In any case, the library has got you covered. Librarians are standing by to help you to focus your topic, investigate excellent sources, and use citation styles like APA, MLA, and Chicago. Get research help in person or remotely over spring break! Check out our spring break hours here.
Adult coloring pages have been placed around the library on floors 1, 1M, 2M and 3. These coloring stations have been so popular that we have been printing out additional coloring sheets nearly every day! Students can take their work home, or hang it on our “Coloring Wall of Fame” located near the service desk.
We also have Library Bingo! Bingo cards can be found near the elevator on the 1st floor, or scattered on tables around the library. Each card has a variety of things you might see happening at the library during extended hours (“someone coloring”, “a student making flash cards”, “someone watching Netflix” etc). When you see an item on the card, cross it off. Once you get four in a row in any direction, you win! You can then turn your Bingo card in at the Service Desk for a piece of CANDY!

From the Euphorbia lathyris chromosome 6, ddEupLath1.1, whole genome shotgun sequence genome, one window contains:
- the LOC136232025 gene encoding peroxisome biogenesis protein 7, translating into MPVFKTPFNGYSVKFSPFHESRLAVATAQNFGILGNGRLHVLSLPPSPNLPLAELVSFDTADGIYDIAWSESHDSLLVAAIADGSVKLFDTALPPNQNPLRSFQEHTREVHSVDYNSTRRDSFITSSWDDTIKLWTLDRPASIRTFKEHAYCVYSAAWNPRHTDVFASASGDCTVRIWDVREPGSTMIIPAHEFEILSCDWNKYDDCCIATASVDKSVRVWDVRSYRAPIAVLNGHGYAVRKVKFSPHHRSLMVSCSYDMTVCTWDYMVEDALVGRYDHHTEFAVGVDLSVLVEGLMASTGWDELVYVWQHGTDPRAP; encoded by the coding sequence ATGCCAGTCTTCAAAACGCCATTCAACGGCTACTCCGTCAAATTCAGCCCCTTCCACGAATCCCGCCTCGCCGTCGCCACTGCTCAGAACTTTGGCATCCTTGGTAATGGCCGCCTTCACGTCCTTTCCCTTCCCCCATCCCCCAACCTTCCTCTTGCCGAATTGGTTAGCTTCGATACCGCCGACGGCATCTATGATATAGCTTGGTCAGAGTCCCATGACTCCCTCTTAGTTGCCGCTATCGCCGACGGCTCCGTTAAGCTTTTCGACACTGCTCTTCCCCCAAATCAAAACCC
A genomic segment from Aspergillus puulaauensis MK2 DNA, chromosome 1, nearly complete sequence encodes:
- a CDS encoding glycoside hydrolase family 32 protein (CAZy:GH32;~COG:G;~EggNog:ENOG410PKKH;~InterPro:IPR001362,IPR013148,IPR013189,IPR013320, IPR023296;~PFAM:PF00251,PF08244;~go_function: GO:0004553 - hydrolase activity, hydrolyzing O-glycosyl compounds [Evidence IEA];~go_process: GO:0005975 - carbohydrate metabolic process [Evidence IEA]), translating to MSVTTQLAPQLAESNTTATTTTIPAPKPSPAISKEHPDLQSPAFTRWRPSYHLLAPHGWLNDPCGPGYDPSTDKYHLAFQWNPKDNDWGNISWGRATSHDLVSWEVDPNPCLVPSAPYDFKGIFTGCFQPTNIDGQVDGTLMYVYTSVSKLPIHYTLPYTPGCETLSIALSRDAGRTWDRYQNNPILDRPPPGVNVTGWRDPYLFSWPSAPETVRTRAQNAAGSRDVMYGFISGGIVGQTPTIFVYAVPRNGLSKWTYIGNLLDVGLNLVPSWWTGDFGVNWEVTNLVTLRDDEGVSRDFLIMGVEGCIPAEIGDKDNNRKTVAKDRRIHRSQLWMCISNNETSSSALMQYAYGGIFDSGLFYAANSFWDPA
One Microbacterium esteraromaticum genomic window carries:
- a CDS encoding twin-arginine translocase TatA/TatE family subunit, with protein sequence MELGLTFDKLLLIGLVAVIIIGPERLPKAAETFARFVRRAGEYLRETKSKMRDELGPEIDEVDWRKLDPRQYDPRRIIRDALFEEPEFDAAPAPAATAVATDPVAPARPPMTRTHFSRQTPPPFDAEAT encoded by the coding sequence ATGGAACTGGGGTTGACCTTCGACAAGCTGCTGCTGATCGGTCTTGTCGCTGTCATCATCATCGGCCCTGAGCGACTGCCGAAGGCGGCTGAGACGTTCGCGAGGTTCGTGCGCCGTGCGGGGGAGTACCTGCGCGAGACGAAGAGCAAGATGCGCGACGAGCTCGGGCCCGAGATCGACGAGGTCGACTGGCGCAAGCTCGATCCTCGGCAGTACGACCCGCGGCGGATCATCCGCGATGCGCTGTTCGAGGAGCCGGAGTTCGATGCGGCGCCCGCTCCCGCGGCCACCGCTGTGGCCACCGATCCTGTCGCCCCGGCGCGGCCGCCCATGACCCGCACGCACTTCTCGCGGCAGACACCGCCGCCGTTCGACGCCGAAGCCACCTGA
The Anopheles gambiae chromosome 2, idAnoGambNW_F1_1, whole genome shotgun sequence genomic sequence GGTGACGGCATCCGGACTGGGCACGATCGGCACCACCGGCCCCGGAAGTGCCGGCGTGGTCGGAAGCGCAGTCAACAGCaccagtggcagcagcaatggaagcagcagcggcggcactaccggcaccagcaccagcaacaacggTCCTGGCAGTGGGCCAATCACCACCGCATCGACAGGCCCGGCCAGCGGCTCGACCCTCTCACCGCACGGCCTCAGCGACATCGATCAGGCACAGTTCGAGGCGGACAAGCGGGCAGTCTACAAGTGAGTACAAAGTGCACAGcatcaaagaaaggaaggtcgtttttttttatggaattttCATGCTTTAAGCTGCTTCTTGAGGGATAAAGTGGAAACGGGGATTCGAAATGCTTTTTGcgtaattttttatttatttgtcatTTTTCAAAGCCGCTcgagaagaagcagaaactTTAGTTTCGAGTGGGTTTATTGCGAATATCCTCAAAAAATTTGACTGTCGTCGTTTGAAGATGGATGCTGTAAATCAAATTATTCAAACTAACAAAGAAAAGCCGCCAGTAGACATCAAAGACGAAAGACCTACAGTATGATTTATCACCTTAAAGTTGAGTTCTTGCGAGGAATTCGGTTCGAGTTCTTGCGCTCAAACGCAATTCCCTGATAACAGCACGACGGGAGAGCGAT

We have two puzzle stations on the first floor of the library. So far, our library users have worked together to finish two 1,000 piece puzzles. Each time one puzzle is completed, we put out another for students to begin working on. The two that are currently out are very near completion, so come by tonight to help finish them up before it’s too late.
The library staff would like to congratulate all Wheelock students for making it through the fall semester! We have seen first hand how hard you have worked and how many hours of studying you have put in to succeed this semester, and you should all be commended for your efforts.
Happy Holidays to all, and we look forward to seeing you in the spring!